The Rich Man

In Mark 10:17-23 NLT says, “17 As Jesus was starting out on His way to Jerusalem, a man came running up to Him, knelt down, and asked, “Good Teacher, what must I do to inherit eternal life?” 18 “Why do you call me good?” Jesus asked. “Only God is truly good. 19 But to answer your question, you know the commandments: ‘You must not murder. You must not commit adultery. You must not steal. You must not testify falsely. You must not cheat anyone. Honor your father and mother.’” 20 “Teacher,” the man replied, “I’ve obeyed all these commandments since I was young.” 21 Looking at the man, Jesus felt genuine love for him. “There is still one thing you haven’t done,” He told him. “Go and sell all your possessions and give the money to the poor, and you will have treasure in heaven. Then come, follow me.” 22 At this the man’s face fell, and he went away very sad, for he had many possessions. 23 Jesus looked around and said to his disciples, “How hard it is for the rich to enter the Kingdom of God!”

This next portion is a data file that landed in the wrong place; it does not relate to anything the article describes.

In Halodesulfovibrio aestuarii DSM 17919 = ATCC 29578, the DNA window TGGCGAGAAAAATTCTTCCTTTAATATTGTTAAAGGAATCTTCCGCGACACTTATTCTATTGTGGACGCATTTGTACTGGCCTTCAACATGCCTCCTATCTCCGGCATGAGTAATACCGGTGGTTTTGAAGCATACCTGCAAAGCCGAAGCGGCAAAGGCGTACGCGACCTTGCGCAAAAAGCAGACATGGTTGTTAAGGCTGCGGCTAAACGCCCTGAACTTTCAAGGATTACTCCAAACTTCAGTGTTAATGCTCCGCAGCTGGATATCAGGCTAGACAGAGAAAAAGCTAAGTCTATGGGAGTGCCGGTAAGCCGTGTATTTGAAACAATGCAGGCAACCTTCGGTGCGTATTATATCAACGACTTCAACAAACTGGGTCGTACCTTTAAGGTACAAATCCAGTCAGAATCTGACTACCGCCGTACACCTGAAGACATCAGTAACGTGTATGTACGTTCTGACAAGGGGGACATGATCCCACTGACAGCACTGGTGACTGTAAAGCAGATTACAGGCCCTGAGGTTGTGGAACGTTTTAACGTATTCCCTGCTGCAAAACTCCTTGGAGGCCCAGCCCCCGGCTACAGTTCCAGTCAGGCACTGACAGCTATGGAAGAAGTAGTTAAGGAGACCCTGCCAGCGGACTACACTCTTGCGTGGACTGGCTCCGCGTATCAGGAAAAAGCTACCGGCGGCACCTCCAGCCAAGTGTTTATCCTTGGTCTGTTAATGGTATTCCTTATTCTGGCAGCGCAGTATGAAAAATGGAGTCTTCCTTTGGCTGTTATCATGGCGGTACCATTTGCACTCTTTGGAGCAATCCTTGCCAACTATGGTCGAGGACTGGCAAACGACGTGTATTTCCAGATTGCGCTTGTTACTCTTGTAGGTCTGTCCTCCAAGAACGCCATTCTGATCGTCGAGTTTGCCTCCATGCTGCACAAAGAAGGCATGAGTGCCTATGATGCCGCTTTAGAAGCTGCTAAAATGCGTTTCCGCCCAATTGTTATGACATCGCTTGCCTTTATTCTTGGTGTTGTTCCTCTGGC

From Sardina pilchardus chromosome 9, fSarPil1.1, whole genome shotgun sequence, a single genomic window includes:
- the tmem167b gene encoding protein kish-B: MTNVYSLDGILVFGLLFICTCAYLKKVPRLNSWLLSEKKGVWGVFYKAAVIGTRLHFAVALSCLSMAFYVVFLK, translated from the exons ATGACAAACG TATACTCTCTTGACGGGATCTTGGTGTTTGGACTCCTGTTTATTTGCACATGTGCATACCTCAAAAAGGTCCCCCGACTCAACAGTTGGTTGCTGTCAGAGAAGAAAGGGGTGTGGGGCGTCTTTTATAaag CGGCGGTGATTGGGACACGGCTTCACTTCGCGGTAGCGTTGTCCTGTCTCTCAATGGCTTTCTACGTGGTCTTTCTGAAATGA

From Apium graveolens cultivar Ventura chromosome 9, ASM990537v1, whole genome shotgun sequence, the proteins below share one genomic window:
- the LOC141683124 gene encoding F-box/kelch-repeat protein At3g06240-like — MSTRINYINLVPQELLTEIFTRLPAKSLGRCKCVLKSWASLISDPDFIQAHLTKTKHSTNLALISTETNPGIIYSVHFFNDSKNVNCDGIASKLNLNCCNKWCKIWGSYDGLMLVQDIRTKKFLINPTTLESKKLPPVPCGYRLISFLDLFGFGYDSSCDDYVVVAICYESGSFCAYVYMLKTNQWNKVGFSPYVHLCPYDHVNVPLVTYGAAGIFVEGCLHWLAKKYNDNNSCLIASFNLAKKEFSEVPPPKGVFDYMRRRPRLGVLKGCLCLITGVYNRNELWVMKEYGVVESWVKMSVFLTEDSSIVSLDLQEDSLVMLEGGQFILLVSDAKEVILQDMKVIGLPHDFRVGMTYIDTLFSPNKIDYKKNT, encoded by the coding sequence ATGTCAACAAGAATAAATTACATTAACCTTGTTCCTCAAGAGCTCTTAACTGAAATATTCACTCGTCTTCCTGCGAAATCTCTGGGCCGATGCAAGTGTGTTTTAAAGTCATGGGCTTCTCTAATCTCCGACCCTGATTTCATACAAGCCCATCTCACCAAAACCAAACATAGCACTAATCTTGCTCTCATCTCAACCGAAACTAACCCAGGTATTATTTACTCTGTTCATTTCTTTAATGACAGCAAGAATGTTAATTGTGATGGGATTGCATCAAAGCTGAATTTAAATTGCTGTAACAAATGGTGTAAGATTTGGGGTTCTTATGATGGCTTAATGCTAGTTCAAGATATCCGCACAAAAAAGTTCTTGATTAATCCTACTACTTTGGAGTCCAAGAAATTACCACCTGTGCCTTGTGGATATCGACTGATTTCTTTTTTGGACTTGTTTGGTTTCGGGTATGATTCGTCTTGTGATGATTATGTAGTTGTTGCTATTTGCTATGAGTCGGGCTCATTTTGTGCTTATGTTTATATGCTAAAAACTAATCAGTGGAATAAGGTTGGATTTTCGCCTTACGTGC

This rich man wanted to be sure he would get eternal life, so he asked what he could do. He said he’d never once broken any of the laws our Lord Jesus Christ mentioned (Mark 10:19), and perhaps he had even kept the Pharisees’ loophole-filled version of them. But our Lord Jesus Christ lovingly broke through the man’s pride with a challenge that brought out his true motives: “Go and sell all you have and give the money to the poor.”